The chateau has gone and access to the chapel is difficult. A local sign advises that the only existing monument to this battle is at Coulongé, see below. It is about 1 km from the village at the cross roads of the D76 and D307. A stone obelisk was erected in 1828 to replace a wooden cross marking the collective grave of du Guesclin’s men. After the battle du Guesclin had a shed built under a young elm tree (Ormeau) to shelter the wounded being left behind and later a cross where the dead were buried. It was known as the Cross of the Bretons. A notice at the obelisk explains the battle took place between Pontvallain and Mayet on the moors of Rigalet.

Something of a Gallic shrug to an old memorial

Minsterworth’s survivors got away and followed Knolles into Brittany where the two forces spent the winter. They then made for Saint-Mathieu to escape by sea but there were only two ships available to evacuate them and most of the men were left to be slaughtered by the French. Another group of about 300 survivors from the battle, together with the English troops previously left to garrison Knolles’ captured castles, fled south to Bordeaux but were caught in pursuit by Du Guesclin and Sancerre. They were mostly killed outside the closed gates of the castle of Bressuire despite it being held by English supporters.


In July 1372, on Minsterworth’s accusation the King’s Council put the blame for the failure on Knolles who had the lands he was given for mounting the operation confiscated. Minsterworth was later arrested and charged with falsely accusing Knolles but he escaped to France and subsequently entered the service of Charles V.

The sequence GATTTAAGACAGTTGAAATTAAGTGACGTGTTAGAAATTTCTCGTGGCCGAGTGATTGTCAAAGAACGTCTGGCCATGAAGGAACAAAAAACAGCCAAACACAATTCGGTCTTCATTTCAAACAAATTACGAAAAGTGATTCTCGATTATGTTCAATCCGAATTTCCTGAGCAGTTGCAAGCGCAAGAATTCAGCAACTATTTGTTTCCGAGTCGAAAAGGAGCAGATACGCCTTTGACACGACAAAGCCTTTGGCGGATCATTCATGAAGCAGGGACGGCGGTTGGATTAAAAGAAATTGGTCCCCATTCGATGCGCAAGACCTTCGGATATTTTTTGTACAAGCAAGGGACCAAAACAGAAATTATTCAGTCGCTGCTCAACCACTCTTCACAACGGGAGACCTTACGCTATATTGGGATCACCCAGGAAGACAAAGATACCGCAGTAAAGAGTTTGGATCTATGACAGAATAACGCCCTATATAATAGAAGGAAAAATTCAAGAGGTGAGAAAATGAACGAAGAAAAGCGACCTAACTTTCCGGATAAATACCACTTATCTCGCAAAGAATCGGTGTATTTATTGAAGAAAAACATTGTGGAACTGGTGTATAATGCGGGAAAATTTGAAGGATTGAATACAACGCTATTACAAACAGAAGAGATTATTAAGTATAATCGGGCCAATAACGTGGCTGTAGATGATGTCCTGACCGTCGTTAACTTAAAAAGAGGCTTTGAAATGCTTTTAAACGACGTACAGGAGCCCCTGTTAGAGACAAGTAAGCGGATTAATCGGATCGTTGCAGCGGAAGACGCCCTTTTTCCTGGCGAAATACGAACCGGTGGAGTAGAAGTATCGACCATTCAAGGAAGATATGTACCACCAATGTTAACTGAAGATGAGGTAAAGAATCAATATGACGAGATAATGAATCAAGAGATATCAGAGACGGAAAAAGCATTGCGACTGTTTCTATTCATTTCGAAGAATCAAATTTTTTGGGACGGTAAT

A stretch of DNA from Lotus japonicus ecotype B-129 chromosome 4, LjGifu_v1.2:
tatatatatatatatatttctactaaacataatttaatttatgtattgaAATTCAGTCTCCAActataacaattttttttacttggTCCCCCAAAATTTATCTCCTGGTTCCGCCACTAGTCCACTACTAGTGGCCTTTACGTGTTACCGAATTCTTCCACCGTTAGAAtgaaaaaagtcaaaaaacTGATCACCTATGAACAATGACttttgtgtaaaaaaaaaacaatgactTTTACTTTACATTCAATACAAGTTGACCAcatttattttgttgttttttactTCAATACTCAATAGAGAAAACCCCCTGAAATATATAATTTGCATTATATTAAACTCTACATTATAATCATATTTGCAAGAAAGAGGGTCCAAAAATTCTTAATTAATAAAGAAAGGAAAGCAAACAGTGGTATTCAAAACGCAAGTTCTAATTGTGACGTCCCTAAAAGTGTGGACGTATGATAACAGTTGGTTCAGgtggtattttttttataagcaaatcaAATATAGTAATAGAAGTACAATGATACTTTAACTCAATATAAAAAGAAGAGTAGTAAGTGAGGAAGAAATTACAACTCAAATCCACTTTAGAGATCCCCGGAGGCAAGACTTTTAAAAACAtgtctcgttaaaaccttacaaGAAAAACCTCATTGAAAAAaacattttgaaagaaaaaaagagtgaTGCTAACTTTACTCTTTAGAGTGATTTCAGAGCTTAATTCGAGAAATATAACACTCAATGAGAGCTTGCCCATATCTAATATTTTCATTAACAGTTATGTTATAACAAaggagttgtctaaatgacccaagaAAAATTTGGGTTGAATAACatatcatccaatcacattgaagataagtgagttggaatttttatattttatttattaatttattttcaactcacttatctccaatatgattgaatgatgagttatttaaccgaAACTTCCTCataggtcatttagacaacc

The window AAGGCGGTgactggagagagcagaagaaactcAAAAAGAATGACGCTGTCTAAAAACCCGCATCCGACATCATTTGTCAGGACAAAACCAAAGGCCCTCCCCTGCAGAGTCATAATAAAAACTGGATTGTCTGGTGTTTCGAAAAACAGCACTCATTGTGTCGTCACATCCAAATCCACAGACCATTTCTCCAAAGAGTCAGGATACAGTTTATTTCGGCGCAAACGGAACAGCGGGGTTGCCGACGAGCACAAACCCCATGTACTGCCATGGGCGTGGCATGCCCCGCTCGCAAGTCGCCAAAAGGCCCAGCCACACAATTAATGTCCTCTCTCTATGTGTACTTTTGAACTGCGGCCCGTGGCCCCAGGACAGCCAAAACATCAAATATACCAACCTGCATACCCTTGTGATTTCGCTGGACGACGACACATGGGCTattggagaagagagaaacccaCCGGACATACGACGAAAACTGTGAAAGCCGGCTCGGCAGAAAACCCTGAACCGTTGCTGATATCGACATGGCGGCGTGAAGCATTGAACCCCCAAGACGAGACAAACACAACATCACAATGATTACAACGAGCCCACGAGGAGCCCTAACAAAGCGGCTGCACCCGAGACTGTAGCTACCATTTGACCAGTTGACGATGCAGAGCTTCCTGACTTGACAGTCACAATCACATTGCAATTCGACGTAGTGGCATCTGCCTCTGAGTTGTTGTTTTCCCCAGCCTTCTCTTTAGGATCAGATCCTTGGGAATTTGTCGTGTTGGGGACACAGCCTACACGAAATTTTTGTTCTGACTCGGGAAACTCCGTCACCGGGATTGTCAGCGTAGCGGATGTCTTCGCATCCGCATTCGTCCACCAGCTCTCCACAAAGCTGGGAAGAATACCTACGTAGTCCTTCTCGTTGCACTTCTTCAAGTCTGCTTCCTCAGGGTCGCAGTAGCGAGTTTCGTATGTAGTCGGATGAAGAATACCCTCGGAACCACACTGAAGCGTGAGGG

Pontvallain was a relatively small battle but it had major consequences and damaged England’s reputation for invincibility in open battle. Events went badly for England during the rest of this period with losses at sea, French raids on the south coast and a lack of significant success with raids on land. Du Guesclin went on to take more English territory with Poitiers falling in 1372. His style was to avoid major battles and conduct a war of attrition until his death in 1380. There were similar failures for England in Spain and Scotland.


The Black Prince died in 1376 leaving his 10 year old son Richard to succeed his grandfather when he died in the next year. Uncle John of Gaunt led the regency until 1387 when the Lords Appellant seized control but Richard asserted his authority two years later. A truce with France was made in 1389 which was extended in 1396 for 28 years. By this time all the lands from the Brétigny treaty were lost except for Gascony and Calais.